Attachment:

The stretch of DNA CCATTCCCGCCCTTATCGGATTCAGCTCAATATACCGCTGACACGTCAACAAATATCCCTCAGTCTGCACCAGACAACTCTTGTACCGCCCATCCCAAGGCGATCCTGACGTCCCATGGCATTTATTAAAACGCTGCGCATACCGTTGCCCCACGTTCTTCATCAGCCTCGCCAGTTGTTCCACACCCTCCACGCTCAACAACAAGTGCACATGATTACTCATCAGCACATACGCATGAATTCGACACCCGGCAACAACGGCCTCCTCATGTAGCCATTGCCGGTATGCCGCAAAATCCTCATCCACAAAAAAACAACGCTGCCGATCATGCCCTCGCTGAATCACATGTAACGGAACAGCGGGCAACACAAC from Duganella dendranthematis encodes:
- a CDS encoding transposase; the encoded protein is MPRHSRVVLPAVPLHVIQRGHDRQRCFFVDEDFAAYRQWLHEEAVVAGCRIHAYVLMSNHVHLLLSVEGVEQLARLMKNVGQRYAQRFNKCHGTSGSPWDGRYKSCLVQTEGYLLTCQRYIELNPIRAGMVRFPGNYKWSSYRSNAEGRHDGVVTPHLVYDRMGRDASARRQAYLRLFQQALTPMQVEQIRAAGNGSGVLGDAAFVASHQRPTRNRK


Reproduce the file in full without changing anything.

The stretch of DNA CCATTCCCGCCCTTATCGGATTCAGCTCAATATACCGCTGACACGTCAACAAATATCCCTCAGTCTGCACCAGACAACTCTTGTACCGCCCATCCCAAGGCGATCCTGACGTCCCATGGCATTTATTAAAACGCTGCGCATACCGTTGCCCCACGTTCTTCATCAGCCTCGCCAGTTGTTCCACACCCTCCACGCTCAACAACAAGTGCACATGATTACTCATCAGCACATACGCATGAATTCGACACCCGGCAACAACGGCCTCCTCATGTAGCCATTGCCGGTATGCCGCAAAATCCTCATCCACAAAAAAACAACGCTGCCGATCATGCCCTCGCTGAATCACATGTAACGGAACAGCGGGCAACACAAC from Duganella dendranthematis encodes:
- a CDS encoding transposase; the encoded protein is MPRHSRVVLPAVPLHVIQRGHDRQRCFFVDEDFAAYRQWLHEEAVVAGCRIHAYVLMSNHVHLLLSVEGVEQLARLMKNVGQRYAQRFNKCHGTSGSPWDGRYKSCLVQTEGYLLTCQRYIELNPIRAGMVRFPGNYKWSSYRSNAEGRHDGVVTPHLVYDRMGRDASARRQAYLRLFQQALTPMQVEQIRAAGNGSGVLGDAAFVASHQRPTRNRK